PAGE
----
Stop an Execution

The comments I read on the first sites and petition forms that I saw left me very uncomfortable and torn. The arguments were primitive, hopelessly parochial – to the point that they struck me as creating a chilul Hashem. Do we want to save a life BE”H at the expense of creating a chilul Hashem? (I have seen this time and time again. Frum Jews pack the courtroom at a sentencing hearing and say the most outlandish things, sometimes impacting the judge to move in the very opposite direction that they wanted.)

It doesn’t have to be that way. There is a tasteful and appropriate way to ask for clemency or review. Rabbi Chaim Dovid Zweibel articulated it perfectly in his mailing today, reproduced below. I hope that all will respond to this call.

No one need to have misgivings about asking for clemency. Other people from very different frames of reference will be making the same arguments. I friend of mine, decidedly outside the haredi and Agudah orbits, reminded me today that we knew Mike Farrell, the actor who played BJ Hunnicut decades ago on M*A*S*H (This was on a show that none of our readers ever watched, on a gadget called a television that none of us ever had.  In my case, I can actually say that I did not have a TV in that time, and saw not a single episode.) Mike is pretty far to the left, but a person of impressive and deep conviction. My friend emailed him, and learned that indeed, his chevrah know about the scheduled execution, and as implacable foes of the death penalty, are agitating against it. My guess is that they will also go the practical route, and ask for clemency, rather than froth at the mouth and attack the entire institution of capital punishment.

Rabbi Zweibel’s letter:

As you may know, a Jewish man is slated for execution – Rachmana litzlan! – in Florida next Tuesday. Martin Grossman was convicted of killing Margaret Parks, a Florida Wildlife Officer, in 1984, when he was 19 years old. He did so while under the influence of drugs and alcohol, and in an act of panic, not premeditation. He has conducted himself as a model prisoner since his incarceration some 25 years ago and has shown profound remorse and regret for his actions.

Agudath Israel has joined other Orthodox Jewish groups in asking Florida Governor Charlie Crist to grant clemency to Mr. Grossman, and we have also requested a meeting in person with Governor Crist to discuss the matter.

But it is important that the Governor hear from the grassroots as well – certainly from people who live or spend significant time in Florida, but even from non-Floridians. His e-mail address is Charlie.Crist@eog.myflorida.com , his phone number is (850) 488-7146 and he can be faxed at 850-487-0801. Letters and calls should be polite pleas to the Governor to take into account Mr. Grossman’s youth and impairment at the time of the crime and his good behavior and remorse in the years since. And the request should be that Mr. Grossman be permitted to serve his debt to society by serving the rest of his life in prison.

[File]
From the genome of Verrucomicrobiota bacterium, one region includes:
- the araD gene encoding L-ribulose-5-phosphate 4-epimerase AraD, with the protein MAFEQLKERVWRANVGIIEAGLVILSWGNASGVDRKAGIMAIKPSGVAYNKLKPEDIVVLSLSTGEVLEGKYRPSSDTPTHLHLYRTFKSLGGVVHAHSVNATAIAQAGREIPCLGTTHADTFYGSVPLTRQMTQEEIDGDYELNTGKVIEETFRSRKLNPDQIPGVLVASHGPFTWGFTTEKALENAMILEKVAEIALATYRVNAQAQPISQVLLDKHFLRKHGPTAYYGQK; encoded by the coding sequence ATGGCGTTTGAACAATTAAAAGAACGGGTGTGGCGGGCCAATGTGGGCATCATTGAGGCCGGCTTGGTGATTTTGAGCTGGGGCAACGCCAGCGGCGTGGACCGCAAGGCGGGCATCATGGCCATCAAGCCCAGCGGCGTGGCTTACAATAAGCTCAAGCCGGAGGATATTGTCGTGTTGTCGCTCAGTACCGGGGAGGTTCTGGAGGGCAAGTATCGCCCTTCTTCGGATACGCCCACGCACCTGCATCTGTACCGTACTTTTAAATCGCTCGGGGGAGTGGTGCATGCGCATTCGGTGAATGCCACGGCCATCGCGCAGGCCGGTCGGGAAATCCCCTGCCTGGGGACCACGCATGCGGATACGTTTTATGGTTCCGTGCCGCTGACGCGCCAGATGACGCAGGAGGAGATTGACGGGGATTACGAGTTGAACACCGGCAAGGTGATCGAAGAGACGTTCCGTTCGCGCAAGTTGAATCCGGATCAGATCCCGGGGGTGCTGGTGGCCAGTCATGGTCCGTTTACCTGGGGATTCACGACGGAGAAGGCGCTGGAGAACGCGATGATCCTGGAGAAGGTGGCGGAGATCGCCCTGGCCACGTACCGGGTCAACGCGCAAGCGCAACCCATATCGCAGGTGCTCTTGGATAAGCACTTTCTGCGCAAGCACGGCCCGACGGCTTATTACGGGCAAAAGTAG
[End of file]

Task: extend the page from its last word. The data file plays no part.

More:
May we have happier occasions to demonstrate our achdus and ahavas Yisroel. And may our action here merit us such times.

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27 comments to Stop an Execution

  • Menachem Lipkin

    What bothers me in this case is the apparent hypocrisy of the orthodox community. Orthodox Jews are overwhelmingly conservative. By default this includes being pro-death penalty. (Of course there are exceptions.) Anecdotally, many orthodox Jews one speaks to have no problem with an execution when its one of “them”, even though you hear similar mitigating circumstances about people on death row all the time.

    Had everything about this murderer been exactly the same, his background, his remorse, his good behavior, his IQ, except if he wasn’t Jewish would there have been such an outcry from the frum community? Would there at least be a token letter on his behalf from our esteemed orthodox leadership? What about if he was Jewish but an avowed atheist? Now, let’s say his victim was a frum mother of 10. Would we not hear bloodthirsty howls for vengeance?

    If, as a community, we hold that the death penalty, as applied at least in some cases, is immoral then we have an obligation to consistently oppose it. The Aguda, Young Israel, et al should have been filing similar letters in all such cases. It makes us look very selfish, is a Chilul Hashem and increases Aivah if we only oppose it when a Jew is on death row. Yes, when it’s one of our own our voices can be raised a notch, but our voices ring quite hollow when we only raise them for our own.

  • DF

    If it is wrong to execute a man for a crime committed in panic when he was 19 – and I agree with you, it is wrong – than it is also wrong to keep someone in a prison cell for his entire life for the same act. I would urge groups like the Agudah and OU to speak up on behalf of prison reform, period. [Recall that the concept of lengthy prison sentences is utterly foreign to the Torah] I recognize the mission of these groups is to represent their constituents, but it shouldnt preclude them from occasional advocacy on behalf of a universal cause, as the Prohpets envisoned the role of the Jewish people. And while liberals and conservatives have diffrent ideas about “social justice” and the role of government, it seems to me that prison reform, or sentencing reform, is one cause that men of all stripes can support.